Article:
A Status Report

As you know I have tried in this blog to be upbeat and to accentuate the positive aspects of this experience. That may be why I haven't written in a while.

My tenure at KidsClub had been difficult from the beginning. There were many reasons for this, some of them my fault, some of them not. Long story short, I have moved on. After a bit of soul-searching I decided to try again in a better school and, putting to use the hard-won lessons I have learned, make a fresh start. After a few stressful weeks I found a new job with a new apartment, both of them much, much better than what I had before. One of my problems with the previous place was that they required so much administrative work that there was little time to do anything else. In my new job I go to work, teach, and go home. It is wonderful. I have signed on for another year and it is my intention to come home for a week around Thanksgiving.

I bought an ugly, second-hand scooter to get to work. I teach in two locations now so having my own transportation will make getting around much easier. I am wearing my helmet.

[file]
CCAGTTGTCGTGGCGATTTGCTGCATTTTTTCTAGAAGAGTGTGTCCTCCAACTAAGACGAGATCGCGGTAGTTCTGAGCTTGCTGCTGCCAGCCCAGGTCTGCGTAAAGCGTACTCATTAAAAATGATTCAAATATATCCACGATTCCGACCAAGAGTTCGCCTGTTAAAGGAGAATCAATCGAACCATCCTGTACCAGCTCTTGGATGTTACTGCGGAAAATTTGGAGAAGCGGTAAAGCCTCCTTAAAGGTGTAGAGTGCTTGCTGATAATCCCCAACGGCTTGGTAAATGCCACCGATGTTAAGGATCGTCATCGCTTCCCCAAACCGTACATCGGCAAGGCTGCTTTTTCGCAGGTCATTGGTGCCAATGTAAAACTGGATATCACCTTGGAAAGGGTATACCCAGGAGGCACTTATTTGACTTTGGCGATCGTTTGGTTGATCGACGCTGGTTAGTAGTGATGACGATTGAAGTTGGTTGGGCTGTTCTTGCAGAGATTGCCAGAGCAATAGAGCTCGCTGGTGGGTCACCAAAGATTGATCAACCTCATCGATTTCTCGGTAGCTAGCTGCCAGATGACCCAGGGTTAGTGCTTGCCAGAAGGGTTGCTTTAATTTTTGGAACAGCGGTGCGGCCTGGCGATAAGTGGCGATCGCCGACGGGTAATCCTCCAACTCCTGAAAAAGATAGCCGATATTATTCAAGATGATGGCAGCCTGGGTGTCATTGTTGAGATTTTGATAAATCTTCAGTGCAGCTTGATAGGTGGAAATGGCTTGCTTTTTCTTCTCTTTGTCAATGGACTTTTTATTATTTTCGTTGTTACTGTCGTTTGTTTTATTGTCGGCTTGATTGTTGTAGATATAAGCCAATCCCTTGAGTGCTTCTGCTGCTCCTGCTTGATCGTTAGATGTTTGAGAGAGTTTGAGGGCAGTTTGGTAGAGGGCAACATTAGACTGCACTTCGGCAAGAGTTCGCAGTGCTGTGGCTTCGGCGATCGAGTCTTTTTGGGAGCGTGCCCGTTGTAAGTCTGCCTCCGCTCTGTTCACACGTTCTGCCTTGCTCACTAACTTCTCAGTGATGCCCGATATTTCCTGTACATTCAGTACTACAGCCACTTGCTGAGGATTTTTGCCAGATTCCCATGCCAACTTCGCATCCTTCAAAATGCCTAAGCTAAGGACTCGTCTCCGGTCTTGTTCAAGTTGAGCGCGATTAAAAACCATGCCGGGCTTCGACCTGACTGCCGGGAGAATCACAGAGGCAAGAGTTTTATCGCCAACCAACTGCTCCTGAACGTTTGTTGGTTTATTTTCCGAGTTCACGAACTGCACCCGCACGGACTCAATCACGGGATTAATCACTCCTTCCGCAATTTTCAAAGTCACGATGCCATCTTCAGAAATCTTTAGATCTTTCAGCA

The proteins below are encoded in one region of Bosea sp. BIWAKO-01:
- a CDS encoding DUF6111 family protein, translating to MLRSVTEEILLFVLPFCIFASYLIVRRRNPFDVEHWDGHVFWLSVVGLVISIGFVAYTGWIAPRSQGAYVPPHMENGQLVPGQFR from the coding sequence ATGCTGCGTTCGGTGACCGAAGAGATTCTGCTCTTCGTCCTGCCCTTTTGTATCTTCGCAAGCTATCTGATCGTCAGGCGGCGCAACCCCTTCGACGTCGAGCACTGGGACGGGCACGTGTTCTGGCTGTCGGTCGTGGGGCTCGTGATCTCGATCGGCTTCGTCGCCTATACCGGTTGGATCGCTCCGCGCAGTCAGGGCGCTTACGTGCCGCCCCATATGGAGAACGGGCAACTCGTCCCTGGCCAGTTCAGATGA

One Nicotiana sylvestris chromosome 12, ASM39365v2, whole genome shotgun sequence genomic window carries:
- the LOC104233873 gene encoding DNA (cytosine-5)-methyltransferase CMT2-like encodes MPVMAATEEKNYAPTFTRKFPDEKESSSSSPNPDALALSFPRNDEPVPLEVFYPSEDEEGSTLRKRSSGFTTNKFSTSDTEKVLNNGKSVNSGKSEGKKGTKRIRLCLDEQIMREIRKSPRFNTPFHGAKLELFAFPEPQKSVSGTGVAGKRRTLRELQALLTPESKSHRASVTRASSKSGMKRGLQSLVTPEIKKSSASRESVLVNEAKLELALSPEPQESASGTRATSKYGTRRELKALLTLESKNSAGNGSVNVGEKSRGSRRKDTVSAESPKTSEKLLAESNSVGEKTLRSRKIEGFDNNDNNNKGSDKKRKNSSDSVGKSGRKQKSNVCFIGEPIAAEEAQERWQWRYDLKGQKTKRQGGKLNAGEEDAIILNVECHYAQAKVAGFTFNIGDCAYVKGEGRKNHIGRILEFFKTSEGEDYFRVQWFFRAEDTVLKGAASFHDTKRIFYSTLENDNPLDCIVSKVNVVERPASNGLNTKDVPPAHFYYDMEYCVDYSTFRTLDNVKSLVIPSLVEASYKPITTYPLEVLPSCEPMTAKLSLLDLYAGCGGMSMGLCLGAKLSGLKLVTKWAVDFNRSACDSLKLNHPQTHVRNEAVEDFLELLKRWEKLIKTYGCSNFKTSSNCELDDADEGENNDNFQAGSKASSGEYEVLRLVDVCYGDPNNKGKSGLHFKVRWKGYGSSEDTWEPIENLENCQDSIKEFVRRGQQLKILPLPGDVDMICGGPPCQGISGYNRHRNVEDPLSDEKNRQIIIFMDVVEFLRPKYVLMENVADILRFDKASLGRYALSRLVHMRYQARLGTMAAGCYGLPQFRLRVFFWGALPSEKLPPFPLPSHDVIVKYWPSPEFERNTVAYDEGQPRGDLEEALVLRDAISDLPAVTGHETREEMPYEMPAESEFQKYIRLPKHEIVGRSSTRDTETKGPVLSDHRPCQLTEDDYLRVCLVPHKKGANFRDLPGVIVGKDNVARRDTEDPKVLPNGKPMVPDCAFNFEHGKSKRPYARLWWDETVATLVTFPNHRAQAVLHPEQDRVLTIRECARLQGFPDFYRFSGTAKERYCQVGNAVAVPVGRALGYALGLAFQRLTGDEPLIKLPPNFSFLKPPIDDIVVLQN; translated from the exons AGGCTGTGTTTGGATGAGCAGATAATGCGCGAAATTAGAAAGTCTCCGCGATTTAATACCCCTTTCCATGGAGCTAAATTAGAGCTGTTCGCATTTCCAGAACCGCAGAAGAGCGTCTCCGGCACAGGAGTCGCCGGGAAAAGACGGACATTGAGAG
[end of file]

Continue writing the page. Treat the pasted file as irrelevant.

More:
Spring has been something to witness here. The cherry blossoms exploded in early April and then the greenery. It is still cool but the hot, wet summer is just around the corner. From my apartment here on the eleventh floor I can see the mountains to the north and west. Through the rain they look like they are wearing an old, dusty green work-coat, dark green and darker yet in the creases. The rotary is lit up with neon advertising Thai massage and love-motels. I have made new friends in my new neighborhood and found new favorite haunts and eateries. This neighborhood never rests. I have engineered a combination of sleep sounds to drown everything out: crickets for the squeaking roof ventilators, ocean for the booming trucks, rain for the unmuffled delivery scooters, a creek for the rest. It works sometimes.

It is an overused truism that what does not kill you makes you stronger. Facing homelessness and unemployment a world away from home would cause a more stable person than I to have panic attacks, and I passed some uneasy nights in the last month. It was very gratifying, however, to be able to hold it together, take inventory of my assets, and find myself of value not only to others but to myself. That may seem like an overly dramatic recounting, but, believe me, there were moments when I had to reassure myself that I was not a complete failure and that I had something to offer. And I know it must have been this way because of how I feel now: nearly weightless. Where there had been a dread and hopelessness there is now anticipation and light. It takes a long, hard night to make one appreciate the warmth of a good sunrise.